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VIDEO: Three stranger danger tips to teach your children

VIDEO: Three stranger danger tips to teach your children

Published by Emma Carton at 9:49am 10th May 2018. (Updated at 10:14am 10th May 2018)

Advice is going out to parents after a schoolgirl was approached by a man, described by police as suspicious, near a play park in Plymouth.

The eight-year-old managed to escape unhurt, after the stranger put a hand over her mouth and waist.

She kicked and screamed for help after being targeted from behind in Leigham in broad daylight.

Devon and Cornwall Police are appealing for clues after it happened on Tuesday evening; read more.

These three tips from charity, End Abduction Now, are useful to teach your children when they are away from home.

What should I teach my children about stranger danger?

The NSPCC has this advice about keeping kids safe away from home:

  1. Be prepared: You know that one day the moment will come when your child will want to spread their wings so it makes sense for you both to start preparing for it.
  2. Talk about the dangers in advance: Whenever you're out with your child talk about how they think they can keep themselves safe. For example, you could ask them about how they know when it's safe to cross a road, what to do if a stranger starts talking to them or other children start to bully them.
  3. Set some rules: Let your child know where they can and can't go and explain why you're setting these rules. You should also tell them a definite time to come home.
  4. Build your child's confidence: It's probably a good idea to have a test run before you let them go out on their own for the very first time. Let them lead the way and only step in if they're putting themselves in danger.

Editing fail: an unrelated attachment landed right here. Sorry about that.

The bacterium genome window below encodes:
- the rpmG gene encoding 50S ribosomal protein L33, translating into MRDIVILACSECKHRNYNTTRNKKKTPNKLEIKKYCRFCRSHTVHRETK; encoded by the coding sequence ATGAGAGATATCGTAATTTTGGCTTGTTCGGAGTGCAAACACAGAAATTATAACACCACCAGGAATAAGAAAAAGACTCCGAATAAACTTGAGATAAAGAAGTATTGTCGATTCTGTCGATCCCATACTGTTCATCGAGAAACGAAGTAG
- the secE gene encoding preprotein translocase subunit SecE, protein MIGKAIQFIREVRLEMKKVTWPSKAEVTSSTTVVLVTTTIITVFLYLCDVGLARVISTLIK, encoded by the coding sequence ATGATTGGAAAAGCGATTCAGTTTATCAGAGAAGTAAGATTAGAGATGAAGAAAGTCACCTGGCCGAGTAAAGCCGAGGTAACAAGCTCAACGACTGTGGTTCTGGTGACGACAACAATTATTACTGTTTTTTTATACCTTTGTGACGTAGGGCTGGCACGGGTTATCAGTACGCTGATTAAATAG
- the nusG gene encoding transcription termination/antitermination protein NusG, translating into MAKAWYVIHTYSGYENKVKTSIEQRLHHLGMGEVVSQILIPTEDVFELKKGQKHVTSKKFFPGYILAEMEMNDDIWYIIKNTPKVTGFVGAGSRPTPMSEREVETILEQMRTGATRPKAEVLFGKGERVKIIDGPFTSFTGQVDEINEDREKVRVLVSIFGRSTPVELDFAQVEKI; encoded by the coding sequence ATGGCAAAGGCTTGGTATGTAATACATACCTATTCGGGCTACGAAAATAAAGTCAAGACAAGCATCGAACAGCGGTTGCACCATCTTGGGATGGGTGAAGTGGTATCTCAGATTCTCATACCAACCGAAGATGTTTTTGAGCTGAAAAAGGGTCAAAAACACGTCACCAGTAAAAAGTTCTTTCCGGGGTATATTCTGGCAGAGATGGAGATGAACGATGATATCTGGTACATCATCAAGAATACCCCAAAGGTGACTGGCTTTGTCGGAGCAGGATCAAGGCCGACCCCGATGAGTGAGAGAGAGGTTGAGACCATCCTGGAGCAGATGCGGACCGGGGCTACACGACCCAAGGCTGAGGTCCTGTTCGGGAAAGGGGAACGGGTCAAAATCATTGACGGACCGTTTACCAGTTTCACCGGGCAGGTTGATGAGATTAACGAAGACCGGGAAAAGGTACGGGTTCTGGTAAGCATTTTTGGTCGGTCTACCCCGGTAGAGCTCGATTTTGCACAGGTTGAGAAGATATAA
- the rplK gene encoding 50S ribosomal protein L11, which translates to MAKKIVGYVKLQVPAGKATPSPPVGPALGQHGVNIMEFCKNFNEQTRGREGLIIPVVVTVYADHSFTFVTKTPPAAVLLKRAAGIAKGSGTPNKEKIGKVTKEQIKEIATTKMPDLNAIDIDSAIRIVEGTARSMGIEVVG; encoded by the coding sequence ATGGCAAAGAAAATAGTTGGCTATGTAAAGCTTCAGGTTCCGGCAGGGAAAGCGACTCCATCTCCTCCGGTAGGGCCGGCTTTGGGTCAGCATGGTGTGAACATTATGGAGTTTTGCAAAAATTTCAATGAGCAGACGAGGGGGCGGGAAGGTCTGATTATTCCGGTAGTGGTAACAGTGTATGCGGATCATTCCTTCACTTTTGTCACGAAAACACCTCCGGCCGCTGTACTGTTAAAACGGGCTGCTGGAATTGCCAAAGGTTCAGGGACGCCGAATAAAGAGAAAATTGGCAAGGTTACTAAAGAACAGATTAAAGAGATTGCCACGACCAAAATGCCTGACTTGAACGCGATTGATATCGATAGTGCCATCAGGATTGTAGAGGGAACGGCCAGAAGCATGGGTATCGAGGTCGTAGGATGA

5. Make sure you're ready too: Don't be surprised if your child tries to persuade you that they'll be fine to go out alone or with an older brother or sister – but don't be pressurised either. You need to be sure that they'd know what to do if there was no one there to help them, for example if they argued with their brother or sister
  6. Keep talking: Even after they start going out on their own, keep discussing safety outside the home with them and remind them of the dangers. It's tempting to just leave them to it but you should still show you're interested in who they're spending their time with and what they're doing. If you do notice anything that doesn't seem quite right – like them being secretive or coming home with new belongings they can't explain – you should definitely look into the reasons why.

Ana Broad from the NSPCC said: "It really depends on the child but I think we would be advising parents to have those conversations, to open up those discussions about what would happen if they were approached, what would happen if they got lost or even being bullied by other children; what would they do, where would they go?"

You can read more advice from the NSPCC here or watch the worrying social experiment from the States...

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